Peter Isaacson AM DFC AFC DFM 1920-2017

We are deeply saddened to announce the passing of our Patron Peter Isaacson this week at the age of 96.

Peter enlisted in the RAAF in December 1940.

After initial training at Somers, he was categorised as a pilot and posted to No.8 EFTS Narranderra for his elementary flying training on Tiger Moths.

Categorised for single engine aircraft he was next posted to Canada for his service flying training at No.2 SFTS at Uplands near Ottawa on Harvards where he gained his wings.

He was next sent to England but because there was a requirement for bomber pilots he converted to multi engine aircraft.

Peter’s first operational trip in a Wellington which was also the first of the thousand bomber raids with Cologne as the target.

Peter joined 460 Squadron and converted onto the Halifax, his first 4 engined type. Half way through the conversion the Halifaxes were withdrawn and he started flying the Lancaster.

He volunteered as a Pathfinder and completed the full Pathfinder tour of 45 operational sorties and was selected to pioneer the East to West route to Australia in a brand new Lancaster, Queenie IV in 1943.

He toured this aircraft around Australia and New Zealand raising funds for War Bonds and achieved a measure of fame for flying it under the Sydney Harbour bridge. This aircraft was badly damaged at Evans Head but was repaired.

Following his Lancaster flying Peter was posted to No1 OTU at Sale to instruct on Beauforts.

He was discharged from the RAAF in February 1946 and went on to a highly successful career as a publisher.

Peter was awarded the Distinguished Flying Medal after completing 22 trips as a Sergeant Pilot and later the Air Force Cross and Distinguished Flying Cross.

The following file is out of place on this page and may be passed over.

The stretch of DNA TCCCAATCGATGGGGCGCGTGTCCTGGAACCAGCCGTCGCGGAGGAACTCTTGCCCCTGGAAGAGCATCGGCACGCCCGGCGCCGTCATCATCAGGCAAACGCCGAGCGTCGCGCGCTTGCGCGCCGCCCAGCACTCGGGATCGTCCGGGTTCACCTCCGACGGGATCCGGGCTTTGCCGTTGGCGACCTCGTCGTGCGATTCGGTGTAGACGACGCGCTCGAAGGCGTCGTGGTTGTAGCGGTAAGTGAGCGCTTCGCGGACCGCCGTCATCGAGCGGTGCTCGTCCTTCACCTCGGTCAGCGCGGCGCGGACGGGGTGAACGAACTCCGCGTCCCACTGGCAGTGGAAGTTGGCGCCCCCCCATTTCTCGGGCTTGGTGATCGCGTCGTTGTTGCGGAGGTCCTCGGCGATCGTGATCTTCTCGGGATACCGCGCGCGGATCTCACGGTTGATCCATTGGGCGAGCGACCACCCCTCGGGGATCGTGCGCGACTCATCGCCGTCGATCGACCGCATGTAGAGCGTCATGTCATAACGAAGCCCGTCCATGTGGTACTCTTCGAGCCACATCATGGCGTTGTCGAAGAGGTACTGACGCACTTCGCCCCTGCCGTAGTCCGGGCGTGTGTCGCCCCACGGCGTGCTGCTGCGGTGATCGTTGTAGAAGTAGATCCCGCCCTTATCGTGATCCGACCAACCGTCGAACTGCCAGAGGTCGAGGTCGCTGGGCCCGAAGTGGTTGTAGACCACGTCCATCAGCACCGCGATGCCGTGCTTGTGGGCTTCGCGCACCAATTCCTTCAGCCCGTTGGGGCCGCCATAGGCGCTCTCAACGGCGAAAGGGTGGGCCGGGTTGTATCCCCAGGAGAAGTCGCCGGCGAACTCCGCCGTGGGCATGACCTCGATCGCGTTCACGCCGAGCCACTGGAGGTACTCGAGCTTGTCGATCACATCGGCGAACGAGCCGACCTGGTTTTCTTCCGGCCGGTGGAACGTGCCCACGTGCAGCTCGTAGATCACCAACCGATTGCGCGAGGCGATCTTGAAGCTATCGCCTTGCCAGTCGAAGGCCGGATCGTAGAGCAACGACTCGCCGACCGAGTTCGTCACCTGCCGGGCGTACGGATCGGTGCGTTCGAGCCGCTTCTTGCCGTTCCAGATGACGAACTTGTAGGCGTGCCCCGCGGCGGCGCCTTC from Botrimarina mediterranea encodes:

We will bring you details of his memorial service when they are announced.

BCCAV wish to extend sincere condolences to Peter’s family at this time.


4 thoughts on “Peter Isaacson AM DFC AFC DFM 1920-2017

  1. Hello I always found Peter Isaccson to be a gentleman, though he once described himself to me as “a bit of a rogue”. I once asked him (for my book on The Lancaster Boys) how he crashed his Lancaster at Evans Head. He said “do you want the official story or my story?” I took the official line first. “He said they floated too far down the runway and aquaplaned due to rain on the runway, and went into a ditch removing the undercarriage. Then he gave me his story “I was tired of flying around Australia, doing war bond flights, and did more takeoffs and landings here than overseas so I decided I needed a rest and I got it!” He did. Later Peter went onto instructing at 1 OTU on Beauforts. He was lucky – by the time he arrived the elevator trim problem had largely been resolved wit the result crashes were much lower than before. I have read about this in the book The Beaufort Boys, same author as The Lancaster Boys, both of which are good reads with lots of stories about men like Peter. LEST WE FORGET


    • Hello Kim,
      Great story about Peter. Having known him personally for a number of years I can vouch for your account!


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